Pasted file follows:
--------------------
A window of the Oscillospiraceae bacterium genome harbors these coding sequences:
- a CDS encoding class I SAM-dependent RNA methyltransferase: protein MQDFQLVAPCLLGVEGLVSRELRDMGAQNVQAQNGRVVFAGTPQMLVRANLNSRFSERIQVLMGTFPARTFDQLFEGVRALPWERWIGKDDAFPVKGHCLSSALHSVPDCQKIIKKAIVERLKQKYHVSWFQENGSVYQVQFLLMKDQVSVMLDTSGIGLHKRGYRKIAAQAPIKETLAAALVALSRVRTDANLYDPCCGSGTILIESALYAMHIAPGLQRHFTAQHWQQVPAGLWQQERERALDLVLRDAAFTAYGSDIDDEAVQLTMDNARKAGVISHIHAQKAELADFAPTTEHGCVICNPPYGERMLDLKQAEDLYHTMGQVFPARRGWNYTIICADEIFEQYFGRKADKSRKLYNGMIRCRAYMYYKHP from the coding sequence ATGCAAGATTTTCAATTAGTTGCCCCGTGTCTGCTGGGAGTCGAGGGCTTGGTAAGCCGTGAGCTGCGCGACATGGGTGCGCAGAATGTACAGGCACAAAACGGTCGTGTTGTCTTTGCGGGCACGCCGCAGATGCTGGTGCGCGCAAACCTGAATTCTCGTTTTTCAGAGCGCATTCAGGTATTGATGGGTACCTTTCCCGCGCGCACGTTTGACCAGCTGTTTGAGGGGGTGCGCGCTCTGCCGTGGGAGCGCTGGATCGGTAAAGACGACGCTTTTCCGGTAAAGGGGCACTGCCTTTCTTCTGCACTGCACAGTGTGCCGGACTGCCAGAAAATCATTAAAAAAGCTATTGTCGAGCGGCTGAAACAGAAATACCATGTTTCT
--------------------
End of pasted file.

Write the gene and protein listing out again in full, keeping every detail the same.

A window of the Oscillospiraceae bacterium genome harbors these coding sequences:
- a CDS encoding class I SAM-dependent RNA methyltransferase: protein MQDFQLVAPCLLGVEGLVSRELRDMGAQNVQAQNGRVVFAGTPQMLVRANLNSRFSERIQVLMGTFPARTFDQLFEGVRALPWERWIGKDDAFPVKGHCLSSALHSVPDCQKIIKKAIVERLKQKYHVSWFQENGSVYQVQFLLMKDQVSVMLDTSGIGLHKRGYRKIAAQAPIKETLAAALVALSRVRTDANLYDPCCGSGTILIESALYAMHIAPGLQRHFTAQHWQQVPAGLWQQERERALDLVLRDAAFTAYGSDIDDEAVQLTMDNARKAGVISHIHAQKAELADFAPTTEHGCVICNPPYGERMLDLKQAEDLYHTMGQVFPARRGWNYTIICADEIFEQYFGRKADKSRKLYNGMIRCRAYMYYKHP from the coding sequence ATGCAAGATTTTCAATTAGTTGCCCCGTGTCTGCTGGGAGTCGAGGGCTTGGTAAGCCGTGAGCTGCGCGACATGGGTGCGCAGAATGTACAGGCACAAAACGGTCGTGTTGTCTTTGCGGGCACGCCGCAGATGCTGGTGCGCGCAAACCTGAATTCTCGTTTTTCAGAGCGCATTCAGGTATTGATGGGTACCTTTCCCGCGCGCACGTTTGACCAGCTGTTTGAGGGGGTGCGCGCTCTGCCGTGGGAGCGCTGGATCGGTAAAGACGACGCTTTTCCGGTAAAGGGGCACTGCCTTTCTTCTGCACTGCACAGTGTGCCGGACTGCCAGAAAATCATTAAAAAAGCTATTGTCGAGCGGCTGAAACAGAAATACCATGTTTCT